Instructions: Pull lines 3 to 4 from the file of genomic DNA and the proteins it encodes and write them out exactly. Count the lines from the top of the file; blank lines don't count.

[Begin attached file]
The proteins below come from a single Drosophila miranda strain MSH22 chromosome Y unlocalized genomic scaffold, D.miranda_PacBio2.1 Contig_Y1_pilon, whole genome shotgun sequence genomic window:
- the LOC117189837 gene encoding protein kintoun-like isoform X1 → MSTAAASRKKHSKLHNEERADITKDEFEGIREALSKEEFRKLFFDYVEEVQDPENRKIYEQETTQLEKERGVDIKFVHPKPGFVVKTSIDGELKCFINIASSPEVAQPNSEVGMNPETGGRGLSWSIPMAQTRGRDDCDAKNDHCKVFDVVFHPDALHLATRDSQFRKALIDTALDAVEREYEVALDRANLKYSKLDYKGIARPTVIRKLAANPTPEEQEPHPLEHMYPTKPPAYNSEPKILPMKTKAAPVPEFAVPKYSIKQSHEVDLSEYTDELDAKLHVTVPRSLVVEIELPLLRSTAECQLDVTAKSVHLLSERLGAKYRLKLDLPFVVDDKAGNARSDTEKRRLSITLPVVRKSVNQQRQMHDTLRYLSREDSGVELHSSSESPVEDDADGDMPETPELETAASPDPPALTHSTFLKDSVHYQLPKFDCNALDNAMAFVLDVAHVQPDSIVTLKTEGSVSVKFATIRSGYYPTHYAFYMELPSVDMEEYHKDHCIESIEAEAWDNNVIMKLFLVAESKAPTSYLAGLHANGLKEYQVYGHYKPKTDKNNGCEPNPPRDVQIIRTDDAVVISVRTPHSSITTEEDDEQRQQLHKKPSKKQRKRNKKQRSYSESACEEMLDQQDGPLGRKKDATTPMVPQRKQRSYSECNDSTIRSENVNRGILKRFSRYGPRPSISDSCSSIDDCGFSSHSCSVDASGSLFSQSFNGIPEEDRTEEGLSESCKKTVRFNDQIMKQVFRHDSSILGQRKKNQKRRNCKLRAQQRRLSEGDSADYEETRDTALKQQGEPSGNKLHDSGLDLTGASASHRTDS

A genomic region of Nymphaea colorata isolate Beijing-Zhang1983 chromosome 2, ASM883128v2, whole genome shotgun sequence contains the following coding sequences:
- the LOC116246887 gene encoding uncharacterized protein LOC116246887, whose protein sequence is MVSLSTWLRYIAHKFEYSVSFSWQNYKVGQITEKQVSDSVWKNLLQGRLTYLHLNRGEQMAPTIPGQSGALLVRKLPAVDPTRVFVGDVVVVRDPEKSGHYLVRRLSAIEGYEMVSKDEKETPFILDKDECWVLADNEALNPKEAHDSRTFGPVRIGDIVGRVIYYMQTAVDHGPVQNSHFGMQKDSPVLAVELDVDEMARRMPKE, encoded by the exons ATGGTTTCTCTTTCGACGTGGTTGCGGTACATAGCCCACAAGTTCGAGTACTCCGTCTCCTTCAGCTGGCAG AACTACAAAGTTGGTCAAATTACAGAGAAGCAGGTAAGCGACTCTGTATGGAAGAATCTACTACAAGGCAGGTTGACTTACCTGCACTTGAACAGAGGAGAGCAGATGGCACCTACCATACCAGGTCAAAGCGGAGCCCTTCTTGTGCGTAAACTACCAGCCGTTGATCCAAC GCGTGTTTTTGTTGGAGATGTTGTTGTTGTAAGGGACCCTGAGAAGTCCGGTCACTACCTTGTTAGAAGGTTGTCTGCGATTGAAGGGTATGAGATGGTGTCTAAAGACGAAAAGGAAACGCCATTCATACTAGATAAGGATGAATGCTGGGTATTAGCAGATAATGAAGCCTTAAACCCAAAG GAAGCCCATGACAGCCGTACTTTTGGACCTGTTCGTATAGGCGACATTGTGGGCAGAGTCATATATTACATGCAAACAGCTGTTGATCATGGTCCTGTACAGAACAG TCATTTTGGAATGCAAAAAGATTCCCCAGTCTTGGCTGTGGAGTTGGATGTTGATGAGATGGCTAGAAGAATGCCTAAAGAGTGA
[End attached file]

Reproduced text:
A genomic region of Nymphaea colorata isolate Beijing-Zhang1983 chromosome 2, ASM883128v2, whole genome shotgun sequence contains the following coding sequences:
- the LOC116246887 gene encoding uncharacterized protein LOC116246887, whose protein sequence is MVSLSTWLRYIAHKFEYSVSFSWQNYKVGQITEKQVSDSVWKNLLQGRLTYLHLNRGEQMAPTIPGQSGALLVRKLPAVDPTRVFVGDVVVVRDPEKSGHYLVRRLSAIEGYEMVSKDEKETPFILDKDECWVLADNEALNPKEAHDSRTFGPVRIGDIVGRVIYYMQTAVDHGPVQNSHFGMQKDSPVLAVELDVDEMARRMPKE, encoded by the exons ATGGTTTCTCTTTCGACGTGGTTGCGGTACATAGCCCACAAGTTCGAGTACTCCGTCTCCTTCAGCTGGCAG AACTACAAAGTTGGTCAAATTACAGAGAAGCAGGTAAGCGACTCTGTATGGAAGAATCTACTACAAGGCAGGTTGACTTACCTGCACTTGAACAGAGGAGAGCAGATGGCACCTACCATACCAGGTCAAAGCGGAGCCCTTCTTGTGCGTAAACTACCAGCCGTTGATCCAAC GCGTGTTTTTGTTGGAGATGTTGTTGTTGTAAGGGACCCTGAGAAGTCCGGTCACTACCTTGTTAGAAGGTTGTCTGCGATTGAAGGGTATGAGATGGTGTCTAAAGACGAAAAGGAAACGCCATTCATACTAGATAAGGATGAATGCTGGGTATTAGCAGATAATGAAGCCTTAAACCCAAAG GAAGCCCATGACAGCCGTACTTTTGGACCTGTTCGTATAGGCGACATTGTGGGCAGAGTCATATATTACATGCAAACAGCTGTTGATCATGGTCCTGTACAGAACAG TCATTTTGGAATGCAAAAAGATTCCCCAGTCTTGGCTGTGGAGTTGGATGTTGATGAGATGGCTAGAAGAATGCCTAAAGAGTGA